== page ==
Sand Hill (Amherst)


Today Amherst sits about 2 miles east of the original town. Prior to the town’s incorporation in 1889, the multi-ethnic population numbered around 4,000. Most of the African Canadian residents are located in an area called Sand Hill. Descendants from Sand Hill are able to trace their roots back to the arrival of the Loyalists to Nova Scotia and Prince Edward Island. For more information visit the Cumberland County Museum and Archives or the Cumberland African Nova Scotian Association. For those interested in more artistic endeavors, come ’round to the Alpha Centre and Cumberland County School of the Arts Society. You might also want to look into the history of one of the few African Methodist Episcopal churches in Canada, the Highland African Methodist Episcopal Church (est. 1874), at 236 Upper Church Street. Although their mandate is primarily focused on employment, the Cumberland African Nova Scotian Association’s mission is “To promote education and awareness of African Nova Scotian culture.” You can find them on Victoria Street East in Amherst. Source: African Nova Scotian Tourism Guide Historical Black Settlements in Nova Scotia (Google Map)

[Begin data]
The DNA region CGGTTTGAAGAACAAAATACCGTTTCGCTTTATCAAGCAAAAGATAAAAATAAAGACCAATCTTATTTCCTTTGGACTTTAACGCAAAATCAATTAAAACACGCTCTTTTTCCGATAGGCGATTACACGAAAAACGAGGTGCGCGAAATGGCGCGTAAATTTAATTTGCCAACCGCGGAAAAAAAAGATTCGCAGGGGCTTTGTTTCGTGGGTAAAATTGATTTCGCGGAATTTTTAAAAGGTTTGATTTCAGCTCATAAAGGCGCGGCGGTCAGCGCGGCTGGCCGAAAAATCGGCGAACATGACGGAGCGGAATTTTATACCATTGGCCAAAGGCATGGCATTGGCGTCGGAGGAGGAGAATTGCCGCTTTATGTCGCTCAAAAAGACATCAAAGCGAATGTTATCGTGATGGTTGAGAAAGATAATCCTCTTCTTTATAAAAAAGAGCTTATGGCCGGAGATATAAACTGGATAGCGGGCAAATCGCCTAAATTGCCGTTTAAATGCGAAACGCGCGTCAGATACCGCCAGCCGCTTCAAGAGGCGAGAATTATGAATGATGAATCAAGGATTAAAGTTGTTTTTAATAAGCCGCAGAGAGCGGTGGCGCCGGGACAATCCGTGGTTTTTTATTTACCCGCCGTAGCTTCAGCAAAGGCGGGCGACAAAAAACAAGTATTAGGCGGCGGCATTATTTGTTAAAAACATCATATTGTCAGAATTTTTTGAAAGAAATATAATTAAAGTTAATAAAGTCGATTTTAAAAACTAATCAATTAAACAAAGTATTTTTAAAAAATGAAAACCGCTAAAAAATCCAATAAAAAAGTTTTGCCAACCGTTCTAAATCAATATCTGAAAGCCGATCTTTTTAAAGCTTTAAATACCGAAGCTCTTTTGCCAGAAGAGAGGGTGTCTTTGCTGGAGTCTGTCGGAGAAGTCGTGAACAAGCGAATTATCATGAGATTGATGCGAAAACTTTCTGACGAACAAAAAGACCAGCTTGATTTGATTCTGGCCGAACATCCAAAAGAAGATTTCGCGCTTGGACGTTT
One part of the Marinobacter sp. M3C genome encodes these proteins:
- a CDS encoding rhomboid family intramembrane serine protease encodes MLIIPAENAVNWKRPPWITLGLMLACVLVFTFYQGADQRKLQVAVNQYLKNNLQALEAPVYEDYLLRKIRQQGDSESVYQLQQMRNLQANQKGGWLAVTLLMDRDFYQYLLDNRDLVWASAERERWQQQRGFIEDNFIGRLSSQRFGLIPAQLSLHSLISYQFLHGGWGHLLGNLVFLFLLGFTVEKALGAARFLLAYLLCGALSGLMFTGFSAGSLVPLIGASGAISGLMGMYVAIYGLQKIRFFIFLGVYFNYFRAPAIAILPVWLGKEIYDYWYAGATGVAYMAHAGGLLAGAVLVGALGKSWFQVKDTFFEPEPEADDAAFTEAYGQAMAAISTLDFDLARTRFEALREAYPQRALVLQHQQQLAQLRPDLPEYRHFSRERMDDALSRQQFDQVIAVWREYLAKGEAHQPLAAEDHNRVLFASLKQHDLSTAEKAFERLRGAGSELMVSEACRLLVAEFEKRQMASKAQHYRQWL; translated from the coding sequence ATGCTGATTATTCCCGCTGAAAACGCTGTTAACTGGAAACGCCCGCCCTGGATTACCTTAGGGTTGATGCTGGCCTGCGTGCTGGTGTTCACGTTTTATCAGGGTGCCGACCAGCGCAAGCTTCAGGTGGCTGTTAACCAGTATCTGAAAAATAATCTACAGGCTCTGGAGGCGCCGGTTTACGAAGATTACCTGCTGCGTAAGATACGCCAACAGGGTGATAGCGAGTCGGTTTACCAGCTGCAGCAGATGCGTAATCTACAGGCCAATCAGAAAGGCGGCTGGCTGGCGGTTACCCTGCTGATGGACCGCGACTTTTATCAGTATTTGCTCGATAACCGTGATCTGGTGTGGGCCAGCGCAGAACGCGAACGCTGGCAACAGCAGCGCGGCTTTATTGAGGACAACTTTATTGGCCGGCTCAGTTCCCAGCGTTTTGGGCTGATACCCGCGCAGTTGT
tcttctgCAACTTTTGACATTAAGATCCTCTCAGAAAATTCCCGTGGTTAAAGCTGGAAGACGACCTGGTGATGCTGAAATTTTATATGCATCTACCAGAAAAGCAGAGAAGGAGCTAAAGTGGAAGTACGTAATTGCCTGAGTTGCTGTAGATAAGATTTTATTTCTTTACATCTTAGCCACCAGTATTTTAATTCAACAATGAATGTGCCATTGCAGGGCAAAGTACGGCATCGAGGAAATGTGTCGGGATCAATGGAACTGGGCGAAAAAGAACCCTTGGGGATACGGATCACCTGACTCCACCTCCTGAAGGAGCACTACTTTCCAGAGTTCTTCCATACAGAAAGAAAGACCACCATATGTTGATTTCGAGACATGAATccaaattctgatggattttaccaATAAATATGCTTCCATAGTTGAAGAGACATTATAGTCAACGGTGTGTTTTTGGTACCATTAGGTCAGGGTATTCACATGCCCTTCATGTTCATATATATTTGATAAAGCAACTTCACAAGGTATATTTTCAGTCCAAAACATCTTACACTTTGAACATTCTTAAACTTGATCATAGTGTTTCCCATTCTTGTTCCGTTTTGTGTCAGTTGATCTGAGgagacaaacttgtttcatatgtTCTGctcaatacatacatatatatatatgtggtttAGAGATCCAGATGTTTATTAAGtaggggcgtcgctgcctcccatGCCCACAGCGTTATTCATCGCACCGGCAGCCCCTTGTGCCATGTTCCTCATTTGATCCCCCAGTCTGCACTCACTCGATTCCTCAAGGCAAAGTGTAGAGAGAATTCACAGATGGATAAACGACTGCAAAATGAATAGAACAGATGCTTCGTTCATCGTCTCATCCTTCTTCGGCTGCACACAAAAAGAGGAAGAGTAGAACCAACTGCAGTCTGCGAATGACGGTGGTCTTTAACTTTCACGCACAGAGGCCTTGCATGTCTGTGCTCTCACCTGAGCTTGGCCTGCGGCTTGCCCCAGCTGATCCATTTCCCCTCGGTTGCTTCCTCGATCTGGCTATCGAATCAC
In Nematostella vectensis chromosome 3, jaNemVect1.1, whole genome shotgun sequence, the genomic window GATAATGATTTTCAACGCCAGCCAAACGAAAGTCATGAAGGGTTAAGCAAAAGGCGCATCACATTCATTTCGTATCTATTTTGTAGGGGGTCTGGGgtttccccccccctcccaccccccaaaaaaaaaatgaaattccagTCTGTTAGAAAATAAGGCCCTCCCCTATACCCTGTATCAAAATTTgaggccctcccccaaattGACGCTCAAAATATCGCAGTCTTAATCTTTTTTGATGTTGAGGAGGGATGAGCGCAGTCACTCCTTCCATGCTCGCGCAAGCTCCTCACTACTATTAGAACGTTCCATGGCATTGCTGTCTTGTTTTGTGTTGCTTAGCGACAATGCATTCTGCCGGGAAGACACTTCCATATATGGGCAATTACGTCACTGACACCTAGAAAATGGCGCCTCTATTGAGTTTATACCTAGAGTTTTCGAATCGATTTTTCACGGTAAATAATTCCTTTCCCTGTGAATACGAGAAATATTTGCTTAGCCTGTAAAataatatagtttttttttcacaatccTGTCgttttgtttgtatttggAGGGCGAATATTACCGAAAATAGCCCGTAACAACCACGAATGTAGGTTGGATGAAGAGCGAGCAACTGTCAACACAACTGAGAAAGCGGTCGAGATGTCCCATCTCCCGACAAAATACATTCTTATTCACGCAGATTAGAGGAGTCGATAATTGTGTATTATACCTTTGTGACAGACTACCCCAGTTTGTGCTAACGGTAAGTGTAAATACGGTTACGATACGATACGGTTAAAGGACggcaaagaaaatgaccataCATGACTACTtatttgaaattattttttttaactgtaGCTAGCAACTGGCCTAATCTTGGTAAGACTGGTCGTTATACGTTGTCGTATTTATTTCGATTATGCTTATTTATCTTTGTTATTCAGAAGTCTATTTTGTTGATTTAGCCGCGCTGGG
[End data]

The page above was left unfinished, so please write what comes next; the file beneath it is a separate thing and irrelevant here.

Amherst, Nova Scotia B4H

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Additonal Toursim Resources
African Nova Scotian Directory - Google Local Guide
African Nova Scotian Tourism Guide
Destination Liberty: Your guide to Black Historic Travel Destinations in Nova Scotia
Historical Black Settlements in Nova Scotia (Google Map)
Jamaican Maroons in Halifax: A Black Canadian History Guide
Nova Scotia Toursim: Discover African Nova Scotia